Why should I quit?
The health benefits of stopping smoking become evident within a very short time period.
• As soon as you stop smoking, body will begin to rid itself of tobacco toxins.
• After just 20 minutes, your circulation will improve
• Within eight hours nicotine levels in the blood will have halved;
• Within a few weeks your sense of taste and smell will improve
• Your overall general health will improve; you will feel fitter and breathing problems will gradually disappear;
• Within a year or two of not smoking your risk of having a heart attack is reduced by half that it would have been had you continued
• After three years of not smoking your risk of having a heart attack is similar to that of a life-long non-smoker .
• After 10 years of not smoking the risk of getting lung cancer is halved. The longer you stop the lower the risk;.
• You will save money.
The sooner you decide to quit, the better but remember: it is never too late to quit smoking.
What about withdrawal symptoms?
Withdrawal symptoms are only short-term. Common withdrawal symptoms include: coughing and bringing up phlegm , dizzy/light headedness, tingling sensation (due to improved circulation) irritability, tiredness or inability to sleep well feeling extra hungry lack of concentration craving to smoke.
How should I deal with cravings?
• Write down all the reasons for stopping
• Pick a day to stop
• Occupy yourself to avoid thinking about the craving
• Tell those around you that you are stopping so that they can give you encouragement
• Take exercise.
Don’t be put off if at first you don’t succeed. Take one day at a time , consider joining the local stop smoking support group.
The Irish Cancer Society recommends tips to deal with cravings, known as “the four Ds”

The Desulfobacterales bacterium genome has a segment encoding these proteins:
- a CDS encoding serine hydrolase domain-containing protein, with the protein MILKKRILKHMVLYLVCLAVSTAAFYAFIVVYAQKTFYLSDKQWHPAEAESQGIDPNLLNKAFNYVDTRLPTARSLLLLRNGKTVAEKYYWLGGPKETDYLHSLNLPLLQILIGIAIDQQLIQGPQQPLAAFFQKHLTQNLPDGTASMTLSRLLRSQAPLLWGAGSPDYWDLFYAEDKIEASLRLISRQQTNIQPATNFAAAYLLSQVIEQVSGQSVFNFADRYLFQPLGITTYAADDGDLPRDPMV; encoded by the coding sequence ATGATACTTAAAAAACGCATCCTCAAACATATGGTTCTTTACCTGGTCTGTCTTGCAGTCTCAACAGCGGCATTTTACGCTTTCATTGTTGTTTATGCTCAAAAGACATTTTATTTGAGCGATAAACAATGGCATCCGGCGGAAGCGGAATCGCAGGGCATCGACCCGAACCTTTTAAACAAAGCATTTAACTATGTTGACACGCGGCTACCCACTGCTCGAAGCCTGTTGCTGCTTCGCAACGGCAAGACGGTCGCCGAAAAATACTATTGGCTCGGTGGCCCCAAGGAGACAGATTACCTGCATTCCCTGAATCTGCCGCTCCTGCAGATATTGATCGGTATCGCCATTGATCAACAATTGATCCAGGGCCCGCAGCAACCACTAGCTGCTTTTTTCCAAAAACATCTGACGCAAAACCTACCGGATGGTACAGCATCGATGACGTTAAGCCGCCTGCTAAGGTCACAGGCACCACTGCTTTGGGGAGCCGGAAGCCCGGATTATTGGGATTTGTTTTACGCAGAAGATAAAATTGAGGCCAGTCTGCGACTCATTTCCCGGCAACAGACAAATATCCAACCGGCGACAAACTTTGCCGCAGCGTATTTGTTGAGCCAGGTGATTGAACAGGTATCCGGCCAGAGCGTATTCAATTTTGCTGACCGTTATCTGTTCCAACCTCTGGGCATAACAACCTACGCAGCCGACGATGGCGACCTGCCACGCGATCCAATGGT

• Delay at least three minutes and the urge will pass.
• Drink a glass of water or fruit juice.
• Distract yourself. Move away from the situation.
• Deep breathe. Breathe slowly and deeply.
Will medication help?
There are several drugs available to help you succeed to stop smoking and lessen the withdrawal symptoms. Nicotine replacement therapies are scientifically proven to improve many smokers’ chances of quitting successfully.
They are available in tablet form, chewing gum, nasal spray or patches and are available without prescription.
The choice of which form of nicotine replacement to take is an individual one. Most are taken for a maximum of three months, during which time the smoker is gradually weaned.
• Nicotine patches: Initially, one patch is applied every 24hrs. Side effects include nausea, dizziness, headaches, difficulty sleeping and skin irritation.
• Nicotine nasal spray: One spray is applied to each nostril as required.
• Nicotine inhaler: This looks like a cigarette. It is inhaled when the urge to smoke arises.
• Nicotine chewing gum. A piece of gum is chewed for about 30 minutes when the urge to smoke arises.
• Champix (varenicline) reduces the severity of the quitter’s craving and withdrawal symptoms.
The patient should be set a date to stop smoking. Varenicline should be started 1-2 weeks before this date. It should be used for 12 weeks in total. Nausea is common and dose titration may help overcome this.
Other common side effects are abnormal dreams, headache and insomnia.
Talk to your GP about referral to Smoking Cessation Clinics in University Hospital Kerry.